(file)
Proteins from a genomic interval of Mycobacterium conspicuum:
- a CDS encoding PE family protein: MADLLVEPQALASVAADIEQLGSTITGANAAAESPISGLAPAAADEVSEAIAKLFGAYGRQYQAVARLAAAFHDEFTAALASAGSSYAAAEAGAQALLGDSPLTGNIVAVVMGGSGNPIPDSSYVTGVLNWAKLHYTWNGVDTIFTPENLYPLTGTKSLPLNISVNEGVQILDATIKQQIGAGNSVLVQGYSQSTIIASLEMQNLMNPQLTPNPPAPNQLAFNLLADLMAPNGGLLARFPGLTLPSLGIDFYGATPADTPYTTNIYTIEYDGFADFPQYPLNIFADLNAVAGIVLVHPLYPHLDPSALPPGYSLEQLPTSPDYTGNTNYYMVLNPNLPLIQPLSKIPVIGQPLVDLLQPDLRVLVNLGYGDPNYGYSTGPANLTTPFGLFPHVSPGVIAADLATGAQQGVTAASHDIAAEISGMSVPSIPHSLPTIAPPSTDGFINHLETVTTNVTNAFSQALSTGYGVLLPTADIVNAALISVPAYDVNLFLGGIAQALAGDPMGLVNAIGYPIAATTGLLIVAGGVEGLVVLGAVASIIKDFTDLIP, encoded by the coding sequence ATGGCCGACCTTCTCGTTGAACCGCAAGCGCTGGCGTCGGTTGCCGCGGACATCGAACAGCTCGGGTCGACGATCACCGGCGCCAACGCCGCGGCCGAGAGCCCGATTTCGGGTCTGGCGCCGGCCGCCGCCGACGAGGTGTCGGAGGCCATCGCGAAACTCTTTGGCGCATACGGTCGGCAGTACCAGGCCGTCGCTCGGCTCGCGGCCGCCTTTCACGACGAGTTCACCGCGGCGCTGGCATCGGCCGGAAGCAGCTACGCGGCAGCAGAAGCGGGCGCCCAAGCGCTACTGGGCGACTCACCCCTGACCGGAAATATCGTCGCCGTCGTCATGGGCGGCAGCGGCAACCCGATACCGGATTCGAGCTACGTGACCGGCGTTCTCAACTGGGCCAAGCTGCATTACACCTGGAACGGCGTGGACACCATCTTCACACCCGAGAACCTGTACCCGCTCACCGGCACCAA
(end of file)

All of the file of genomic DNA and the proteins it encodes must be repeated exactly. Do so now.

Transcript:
Proteins from a genomic interval of Mycobacterium conspicuum:
- a CDS encoding PE family protein: MADLLVEPQALASVAADIEQLGSTITGANAAAESPISGLAPAAADEVSEAIAKLFGAYGRQYQAVARLAAAFHDEFTAALASAGSSYAAAEAGAQALLGDSPLTGNIVAVVMGGSGNPIPDSSYVTGVLNWAKLHYTWNGVDTIFTPENLYPLTGTKSLPLNISVNEGVQILDATIKQQIGAGNSVLVQGYSQSTIIASLEMQNLMNPQLTPNPPAPNQLAFNLLADLMAPNGGLLARFPGLTLPSLGIDFYGATPADTPYTTNIYTIEYDGFADFPQYPLNIFADLNAVAGIVLVHPLYPHLDPSALPPGYSLEQLPTSPDYTGNTNYYMVLNPNLPLIQPLSKIPVIGQPLVDLLQPDLRVLVNLGYGDPNYGYSTGPANLTTPFGLFPHVSPGVIAADLATGAQQGVTAASHDIAAEISGMSVPSIPHSLPTIAPPSTDGFINHLETVTTNVTNAFSQALSTGYGVLLPTADIVNAALISVPAYDVNLFLGGIAQALAGDPMGLVNAIGYPIAATTGLLIVAGGVEGLVVLGAVASIIKDFTDLIP, encoded by the coding sequence ATGGCCGACCTTCTCGTTGAACCGCAAGCGCTGGCGTCGGTTGCCGCGGACATCGAACAGCTCGGGTCGACGATCACCGGCGCCAACGCCGCGGCCGAGAGCCCGATTTCGGGTCTGGCGCCGGCCGCCGCCGACGAGGTGTCGGAGGCCATCGCGAAACTCTTTGGCGCATACGGTCGGCAGTACCAGGCCGTCGCTCGGCTCGCGGCCGCCTTTCACGACGAGTTCACCGCGGCGCTGGCATCGGCCGGAAGCAGCTACGCGGCAGCAGAAGCGGGCGCCCAAGCGCTACTGGGCGACTCACCCCTGACCGGAAATATCGTCGCCGTCGTCATGGGCGGCAGCGGCAACCCGATACCGGATTCGAGCTACGTGACCGGCGTTCTCAACTGGGCCAAGCTGCATTACACCTGGAACGGCGTGGACACCATCTTCACACCCGAGAACCTGTACCCGCTCACCGGCACCAA